The new type of eugenics involves much more science. The increased knowledge in the field of genetics and heredity has made it possible to accurately predict the medical future of a child before it is born or even fertilized. In this way, a doctor can see that a child will have a genetic disorder and can prepare the parents for the child’s birth. The general term for these practices is genetic counseling. This is an umbrella term which includes in vitro fertilization, artificial insemination, amniocentesis and chorionic villus sampling.
In vitro fertilization and artificial insemination are techniques that were originally created in order to overcome infertility among couples. In vitro fertilization involves fertilizing an egg outside a woman’s body and later inserting it into the uterus. Artificial insemination involves placing sperm inside a female in order to fertilize an egg. Due to eugenic ideals, these techniques have become a way of producing racially or intellectually superior children. For example, Hermann J. Muller, an American Nobel-prize winning biologist suggested that a few outstanding males could be used for breeding with many women. This would create many strong, beautiful and intelligent children. This led to Robert K. Graham’s suggestion to keep Nobel-prize winners’ sperm frozen in sperm banks such as his 1971 Hermann J. Muller Repository for Germinal Choice, dedicated to his mentor.
Amniocentesis and chorionic villus sampling are surgical procedures that help determine if a f?tus will be healthy after birth. Amniocentesis consists of extracting some of the amniotic fluid using a needle. The liquid contains some shed cells from the f?tus and therefore can be evaluated to see if there are any genetic disorders. Chorionic villus sampling (CVS) is essentially the same thing but instead of extracting liquid, a piece of the membrane surrounding the f?tus is removed and evaluated. Another difference is that amniocentesis can only be performed five months into the pregnancy whereas CVS can be used only 9 weeks after fertilization. Amniocentesis and CVS have also become eugenic procedures as the main concern of doctors is if the parents should have the baby. Most genetically unfit f?tuses end up being aborted. Therefore, the unfit are rejected which is a characteristic of eugenics.
Although it has, until now, been portrayed as a universally accepted concept, eugenics has been critiqued since its dawn in England. For example, scientists have rejected it because of its unscientific practices and pro-life advocates rejected its use of abortion. Even though these groups have slightly different perspectives on the issue, one can see that they all have the same basic concern. They want eugenics, as it has been practiced until now, to be abolished.
Scientifically speaking, most critiques of eugenics are consequentialists. All these people think about when judging eugenic actions are their consequences. The main scientific objection to eugenics is the fact that human crossbreeding is a great contributor to genetic variation. By having many different types of genes, a human can more easily adapt to its environment. However, if a pure race is produced, many of the genes responsible for effective adadtation may disappear from the human gene pool. In this way, in the future, humans could not adapt to an increased global temperature, for example, and the population could be severely depleted. Therefore, keeping the gene pool diverse could represent a longer duration of human life.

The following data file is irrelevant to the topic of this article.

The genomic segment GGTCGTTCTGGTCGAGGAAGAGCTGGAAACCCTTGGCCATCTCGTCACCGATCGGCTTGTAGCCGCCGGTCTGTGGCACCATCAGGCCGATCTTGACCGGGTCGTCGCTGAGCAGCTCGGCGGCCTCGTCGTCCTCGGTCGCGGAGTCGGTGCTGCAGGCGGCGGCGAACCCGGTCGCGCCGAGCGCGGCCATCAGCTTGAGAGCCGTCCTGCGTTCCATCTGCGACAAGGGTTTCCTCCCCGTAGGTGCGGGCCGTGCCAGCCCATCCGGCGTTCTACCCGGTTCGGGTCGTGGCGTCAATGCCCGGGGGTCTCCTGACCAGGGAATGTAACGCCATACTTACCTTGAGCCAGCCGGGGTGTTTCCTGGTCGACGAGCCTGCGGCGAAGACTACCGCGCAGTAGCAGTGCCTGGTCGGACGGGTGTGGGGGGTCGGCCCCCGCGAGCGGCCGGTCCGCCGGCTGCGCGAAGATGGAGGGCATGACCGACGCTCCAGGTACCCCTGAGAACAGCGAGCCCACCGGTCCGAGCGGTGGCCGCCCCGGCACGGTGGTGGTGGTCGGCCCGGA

Similarly, there is a belief that genes that are harmful in the homozygous (double dose) state, they may be helpful in the heterozygous (single dose) state. Therefore, removing these genes from humanity by sterilizing or killing all carriers may be harmful to other people who could benefit from the heterozygous state of the gene. Before scientists can begin to eliminate certain genes, they must know exactly what role each gene plays in an individual. It is perhaps possible to obtain this information, but humanity is very far from achieving this type of knowledge. Therefore, scientists should let nature take its course as people have done for millions of years.
There is also a concern that gene mutations can be eliminated in other ways instead of eliminating the genes themselves. For example, it has been discovered that radiation is a great contributor to gene mutations. North Americans might think that this only applies to victims of Hiroshima but in fact, X rays such as those in all North American hospitals and doctors’ offices, have much greater mutative effects on a population gene pool than that of Hiroshima. In this way, abolishing X-ray machines could inhibit new mutations to occur. Thus, eugenic practices would be unnecessary.
The Catholic Church also rejects most eugenic practices. John-Paul II once wrote that “No biologist or doctor can reasonably claim, by virtue of his scientific competence, to be able to decide on people’s origin and destiny”(John Paul II, p.14). In essence, this is what eugenicists do. They judge who should live and who should die. The Pope also wrote that “no one can, in any circumstance, claim for himself the right to destroy directly an innocent human being”(John Paul II, p. 16). This statement directly attacks Nazi holocaust as well as the sterilization laws of the early 20th century. By sterilizing a person, one is essentially destroying the lives of future children. As stated earlier, no doctor can decide if these children should be born or not, therefore eugenic sterilization is essentially wrong. These opinions are rooted deeply in the Catholic Faith as it is believed that all humans are the temples of God and that they are created in his image. The body as it is in nature thus must be the standard of biological good. In this way, any genetic tampering or physical harm inflicted on the body is actually interfering with what God wants for human beings. Therefore, Catholics believe that eugenics is iniquitous.
Catholics also have a strong opinion on natural human rights. For example, the Charter of the Rights of the Family, published by the Holy See, states that, “Human life must be absolutely respected and protected from the moment of conception”(Holy See, 4). This statement places a delicacy upon the modern eugenic practices such as amniocentesis and artificial insemination. These customs could be regarded as sinful by the above statement as it is interference with the natural birth process devised by God. However, therapeutic interventions such as the ones mentioned are not completely wrong, according to Pope John Paul II. He stated in 1983, at the 35th General Assembly of the World Medical Association that,